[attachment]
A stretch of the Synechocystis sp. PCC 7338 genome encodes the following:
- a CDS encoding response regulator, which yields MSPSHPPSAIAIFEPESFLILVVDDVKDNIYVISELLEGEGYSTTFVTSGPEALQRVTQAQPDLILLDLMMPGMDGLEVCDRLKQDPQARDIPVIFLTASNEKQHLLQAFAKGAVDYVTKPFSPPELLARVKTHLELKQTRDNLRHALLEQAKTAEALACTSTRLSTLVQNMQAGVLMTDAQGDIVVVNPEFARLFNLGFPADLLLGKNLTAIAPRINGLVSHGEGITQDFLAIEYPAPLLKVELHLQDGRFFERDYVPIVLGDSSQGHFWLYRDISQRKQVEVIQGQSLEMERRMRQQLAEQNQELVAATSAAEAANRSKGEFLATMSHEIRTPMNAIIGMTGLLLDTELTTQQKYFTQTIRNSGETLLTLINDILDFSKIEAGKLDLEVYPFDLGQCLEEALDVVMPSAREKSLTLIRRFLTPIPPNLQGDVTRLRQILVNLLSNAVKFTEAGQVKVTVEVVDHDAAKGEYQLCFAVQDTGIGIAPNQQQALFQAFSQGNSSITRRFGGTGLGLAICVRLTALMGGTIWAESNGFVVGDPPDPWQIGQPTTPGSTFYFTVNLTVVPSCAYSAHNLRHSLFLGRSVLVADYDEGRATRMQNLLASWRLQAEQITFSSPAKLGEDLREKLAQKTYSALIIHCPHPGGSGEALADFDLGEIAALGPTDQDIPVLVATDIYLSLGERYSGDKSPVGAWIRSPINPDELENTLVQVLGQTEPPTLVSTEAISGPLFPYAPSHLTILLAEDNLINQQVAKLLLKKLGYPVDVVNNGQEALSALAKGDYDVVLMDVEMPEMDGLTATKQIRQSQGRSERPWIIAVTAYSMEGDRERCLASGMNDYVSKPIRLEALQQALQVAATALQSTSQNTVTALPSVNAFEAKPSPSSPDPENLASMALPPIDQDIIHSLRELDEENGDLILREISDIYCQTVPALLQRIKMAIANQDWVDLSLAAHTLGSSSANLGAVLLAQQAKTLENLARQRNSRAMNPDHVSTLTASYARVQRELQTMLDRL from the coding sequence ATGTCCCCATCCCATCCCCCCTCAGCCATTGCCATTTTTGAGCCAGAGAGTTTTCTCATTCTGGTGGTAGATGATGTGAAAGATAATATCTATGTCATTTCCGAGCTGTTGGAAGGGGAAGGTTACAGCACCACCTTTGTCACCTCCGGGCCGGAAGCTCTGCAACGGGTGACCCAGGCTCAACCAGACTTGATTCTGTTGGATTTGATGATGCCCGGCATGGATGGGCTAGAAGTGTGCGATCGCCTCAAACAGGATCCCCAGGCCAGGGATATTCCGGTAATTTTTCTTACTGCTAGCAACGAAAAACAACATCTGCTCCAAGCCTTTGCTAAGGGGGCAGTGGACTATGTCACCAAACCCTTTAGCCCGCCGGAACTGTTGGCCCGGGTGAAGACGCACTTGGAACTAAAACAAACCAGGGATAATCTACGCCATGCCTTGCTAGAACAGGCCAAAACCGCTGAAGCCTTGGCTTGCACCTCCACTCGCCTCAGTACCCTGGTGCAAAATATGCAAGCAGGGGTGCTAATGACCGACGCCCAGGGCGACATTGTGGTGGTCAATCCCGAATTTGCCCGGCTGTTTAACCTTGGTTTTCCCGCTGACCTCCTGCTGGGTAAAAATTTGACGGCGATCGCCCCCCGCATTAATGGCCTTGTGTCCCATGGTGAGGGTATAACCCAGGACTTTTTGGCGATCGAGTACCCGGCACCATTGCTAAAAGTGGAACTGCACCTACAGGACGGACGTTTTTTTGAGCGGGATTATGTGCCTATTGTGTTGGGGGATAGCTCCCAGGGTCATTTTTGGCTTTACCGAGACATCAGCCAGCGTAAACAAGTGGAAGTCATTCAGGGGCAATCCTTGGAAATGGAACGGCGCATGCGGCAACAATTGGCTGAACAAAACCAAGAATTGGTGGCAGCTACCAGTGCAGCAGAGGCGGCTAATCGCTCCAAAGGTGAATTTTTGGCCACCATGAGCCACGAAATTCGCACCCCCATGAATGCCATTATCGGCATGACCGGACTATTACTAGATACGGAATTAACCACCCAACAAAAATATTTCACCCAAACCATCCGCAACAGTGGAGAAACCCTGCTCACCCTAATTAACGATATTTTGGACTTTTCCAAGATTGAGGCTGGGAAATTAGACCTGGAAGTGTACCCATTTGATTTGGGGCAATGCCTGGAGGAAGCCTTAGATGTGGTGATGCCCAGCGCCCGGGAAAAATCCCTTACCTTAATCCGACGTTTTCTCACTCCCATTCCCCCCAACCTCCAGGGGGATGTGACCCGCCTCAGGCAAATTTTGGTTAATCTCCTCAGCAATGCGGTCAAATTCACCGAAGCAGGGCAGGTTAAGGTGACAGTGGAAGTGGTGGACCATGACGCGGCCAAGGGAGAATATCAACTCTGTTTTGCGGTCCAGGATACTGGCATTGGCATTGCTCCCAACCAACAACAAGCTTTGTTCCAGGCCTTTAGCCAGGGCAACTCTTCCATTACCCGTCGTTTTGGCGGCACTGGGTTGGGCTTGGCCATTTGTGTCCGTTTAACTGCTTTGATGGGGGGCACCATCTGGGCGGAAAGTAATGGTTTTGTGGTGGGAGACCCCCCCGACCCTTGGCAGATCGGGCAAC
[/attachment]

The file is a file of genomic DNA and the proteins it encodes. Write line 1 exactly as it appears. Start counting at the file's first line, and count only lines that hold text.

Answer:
A stretch of the Synechocystis sp. PCC 7338 genome encodes the following: